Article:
PATH Brief: Economic Implications of Switching Rotavirus Vaccine Products in Palestine’s Immunization Program


Comparing the overall costs, impact, and cost-effectiveness of both ROTARIX® and ROTAVAC® rotavirus vaccines.


Country-level decision makers can learn from the experience of Palestine switching from ROTARIX® and ROTAVAC® to determine which vaccine offers the greatest impact and cost-effectiveness in their setting.


The Palestinian Ministry of Health (MOH) introduced the rotavirus vaccine ROTARIX® in its routine immunization program in 2016. Two years later, the MOH decided to switch to ROTAVAC®, a rotavirus vaccine made in India. Given the lower price of ROTAVAC, such a move might seem like a clear choice. In reality, the overall cost of vaccination programs is influenced by a variety of vaccine characteristics, such as the packaging volume and number of doses required. When comparing the health and economic value of different vaccine products, assessing multiple criteria beyond just price allows countries to account for the economic implications of all vaccine characteristics.

This switch therefore provided a unique opportunity to compare the overall costs, impact, and cost-effectiveness of both rotavirus vaccines in a public-sector setting. The resulting analysis, conducted by PATH and partners, found that both vaccines have a high probability of being cost-effective compared to no vaccination in Palestine. But when compared to ROTARIX, ROTAVAC was cost-saving.

Key Points:

  • When accounting for averted healthcare-related costs for households, using either vaccine is a cost-saving intervention, highlighting the economic burden rotavirus represents for households and the Palestinian health system.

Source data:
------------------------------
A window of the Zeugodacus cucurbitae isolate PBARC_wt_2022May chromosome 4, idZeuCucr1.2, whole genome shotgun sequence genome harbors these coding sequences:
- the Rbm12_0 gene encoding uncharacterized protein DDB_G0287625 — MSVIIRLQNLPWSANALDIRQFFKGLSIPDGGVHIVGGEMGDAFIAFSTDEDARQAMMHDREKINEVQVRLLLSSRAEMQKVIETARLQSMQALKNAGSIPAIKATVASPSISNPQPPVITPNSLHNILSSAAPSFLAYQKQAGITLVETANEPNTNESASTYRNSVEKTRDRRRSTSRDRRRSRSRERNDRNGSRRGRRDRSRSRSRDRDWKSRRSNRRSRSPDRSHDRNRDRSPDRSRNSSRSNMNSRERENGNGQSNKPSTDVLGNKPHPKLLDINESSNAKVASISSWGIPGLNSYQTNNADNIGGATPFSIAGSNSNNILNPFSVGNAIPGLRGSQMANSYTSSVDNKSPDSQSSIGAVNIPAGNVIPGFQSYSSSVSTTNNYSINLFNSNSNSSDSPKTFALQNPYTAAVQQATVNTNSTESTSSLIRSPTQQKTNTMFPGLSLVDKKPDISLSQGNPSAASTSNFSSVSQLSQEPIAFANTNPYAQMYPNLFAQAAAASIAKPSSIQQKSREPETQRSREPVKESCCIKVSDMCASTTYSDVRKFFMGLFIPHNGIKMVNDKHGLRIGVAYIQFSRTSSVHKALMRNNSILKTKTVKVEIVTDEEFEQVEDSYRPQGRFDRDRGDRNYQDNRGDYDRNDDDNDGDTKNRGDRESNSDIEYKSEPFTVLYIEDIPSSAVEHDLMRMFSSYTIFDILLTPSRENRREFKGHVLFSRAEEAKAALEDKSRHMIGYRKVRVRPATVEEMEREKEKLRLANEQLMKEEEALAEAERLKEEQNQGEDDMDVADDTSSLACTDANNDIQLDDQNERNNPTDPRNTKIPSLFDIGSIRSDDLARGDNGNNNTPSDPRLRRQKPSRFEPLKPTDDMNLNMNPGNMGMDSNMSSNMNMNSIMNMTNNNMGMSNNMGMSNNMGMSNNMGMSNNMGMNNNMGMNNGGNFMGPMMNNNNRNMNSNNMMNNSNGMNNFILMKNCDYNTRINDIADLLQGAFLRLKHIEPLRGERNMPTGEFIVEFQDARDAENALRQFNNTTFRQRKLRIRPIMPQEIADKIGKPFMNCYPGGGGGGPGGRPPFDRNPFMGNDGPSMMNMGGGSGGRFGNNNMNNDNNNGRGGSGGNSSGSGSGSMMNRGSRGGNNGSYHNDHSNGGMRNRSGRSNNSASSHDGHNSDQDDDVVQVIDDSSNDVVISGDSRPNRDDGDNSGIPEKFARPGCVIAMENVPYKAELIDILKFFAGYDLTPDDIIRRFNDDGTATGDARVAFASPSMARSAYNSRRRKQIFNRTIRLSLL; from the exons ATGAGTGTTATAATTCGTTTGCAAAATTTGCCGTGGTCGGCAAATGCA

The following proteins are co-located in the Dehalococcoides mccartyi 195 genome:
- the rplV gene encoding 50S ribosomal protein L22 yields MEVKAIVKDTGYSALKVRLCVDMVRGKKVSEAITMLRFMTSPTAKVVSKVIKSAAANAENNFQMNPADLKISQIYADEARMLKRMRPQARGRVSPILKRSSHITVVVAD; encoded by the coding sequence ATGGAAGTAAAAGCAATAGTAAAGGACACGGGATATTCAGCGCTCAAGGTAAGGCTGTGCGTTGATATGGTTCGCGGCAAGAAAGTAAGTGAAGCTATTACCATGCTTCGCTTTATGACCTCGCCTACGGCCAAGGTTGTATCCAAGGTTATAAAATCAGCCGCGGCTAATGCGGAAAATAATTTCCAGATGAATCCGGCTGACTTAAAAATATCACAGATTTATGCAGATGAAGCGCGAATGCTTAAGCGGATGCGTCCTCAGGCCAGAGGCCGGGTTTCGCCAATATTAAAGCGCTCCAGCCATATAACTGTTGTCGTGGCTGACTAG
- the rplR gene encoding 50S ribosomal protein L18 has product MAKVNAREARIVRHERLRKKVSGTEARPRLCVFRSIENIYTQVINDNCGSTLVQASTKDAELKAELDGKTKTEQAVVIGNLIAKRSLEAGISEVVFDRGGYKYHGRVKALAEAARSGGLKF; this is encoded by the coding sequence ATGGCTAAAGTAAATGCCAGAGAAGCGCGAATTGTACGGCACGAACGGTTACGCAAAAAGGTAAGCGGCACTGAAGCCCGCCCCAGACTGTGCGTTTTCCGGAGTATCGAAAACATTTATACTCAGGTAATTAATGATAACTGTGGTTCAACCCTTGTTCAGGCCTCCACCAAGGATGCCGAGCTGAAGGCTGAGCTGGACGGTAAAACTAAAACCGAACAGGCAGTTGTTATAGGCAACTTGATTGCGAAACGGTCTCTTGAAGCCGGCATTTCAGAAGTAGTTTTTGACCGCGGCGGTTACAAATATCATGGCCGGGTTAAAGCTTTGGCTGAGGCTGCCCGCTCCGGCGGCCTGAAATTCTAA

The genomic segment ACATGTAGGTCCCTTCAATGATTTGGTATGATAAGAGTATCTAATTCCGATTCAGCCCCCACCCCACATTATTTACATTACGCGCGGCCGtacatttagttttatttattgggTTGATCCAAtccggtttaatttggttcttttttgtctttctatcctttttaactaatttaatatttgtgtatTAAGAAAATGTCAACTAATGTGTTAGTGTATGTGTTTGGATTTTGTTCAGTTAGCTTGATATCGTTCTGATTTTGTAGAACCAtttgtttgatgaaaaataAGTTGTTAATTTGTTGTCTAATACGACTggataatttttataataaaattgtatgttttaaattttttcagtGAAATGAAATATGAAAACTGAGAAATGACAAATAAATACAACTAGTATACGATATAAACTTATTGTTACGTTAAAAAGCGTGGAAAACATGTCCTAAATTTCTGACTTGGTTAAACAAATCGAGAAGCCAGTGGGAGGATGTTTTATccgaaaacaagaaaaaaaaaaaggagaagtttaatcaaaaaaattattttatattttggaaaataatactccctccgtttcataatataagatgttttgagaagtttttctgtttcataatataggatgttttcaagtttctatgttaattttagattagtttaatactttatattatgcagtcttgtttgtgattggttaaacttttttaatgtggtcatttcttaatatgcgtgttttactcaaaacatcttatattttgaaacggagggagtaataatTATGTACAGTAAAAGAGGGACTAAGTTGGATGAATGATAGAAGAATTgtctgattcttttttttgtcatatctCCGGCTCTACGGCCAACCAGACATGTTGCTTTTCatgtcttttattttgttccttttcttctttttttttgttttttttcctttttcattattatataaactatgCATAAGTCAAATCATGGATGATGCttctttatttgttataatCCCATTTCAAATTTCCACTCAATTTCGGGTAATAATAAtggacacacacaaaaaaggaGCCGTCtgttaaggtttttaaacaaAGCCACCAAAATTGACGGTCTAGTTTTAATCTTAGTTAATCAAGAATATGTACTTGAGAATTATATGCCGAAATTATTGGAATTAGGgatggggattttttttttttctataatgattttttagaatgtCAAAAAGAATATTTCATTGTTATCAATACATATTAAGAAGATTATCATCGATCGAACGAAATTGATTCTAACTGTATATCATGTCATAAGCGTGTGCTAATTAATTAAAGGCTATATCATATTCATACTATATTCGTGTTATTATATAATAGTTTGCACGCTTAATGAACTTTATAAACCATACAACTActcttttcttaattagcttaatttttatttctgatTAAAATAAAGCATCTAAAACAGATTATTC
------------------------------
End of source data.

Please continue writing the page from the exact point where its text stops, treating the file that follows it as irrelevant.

• When comparing the two vaccine products, the results found that switching from ROTARIX to ROTAVAC was also cost-saving due to the lower vaccine price and programmatic costs per dose for ROTAVAC, even when accounting for the additional dose per full course that ROTAVAC requires.
  • The vaccine price itself was lower for ROTAVAC, but the choice of vaccine product also has several potential implications for delivery costs due to differences in the number of doses required, packaging, storage conditions, and stability.
  • For supply chain and service delivery costs, the cost per dose was lower for ROTAVAC than ROTARIX, partly due to its smaller volume per dose. Overall, however, the lower cost of procuring ROTAVAC outweighed these delivery cost considerations. The total vaccination program costs therefore favored ROTAVAC over ROTARIX.
  • Compared to no vaccination program, Palestine’s rotavirus vaccination program ICER estimate from the health system perspective was $1,254 per DALY averted with ROTARIX and $353 per DALY averted for ROTAVAC–both within established cost-effectiveness thresholds. Assuming a similar health impact of both vaccines and with lower vaccination program costs for ROTAVAC, switching from ROTARIX to ROTAVAC was a cost-saving alternative for the Palestinian MOH.

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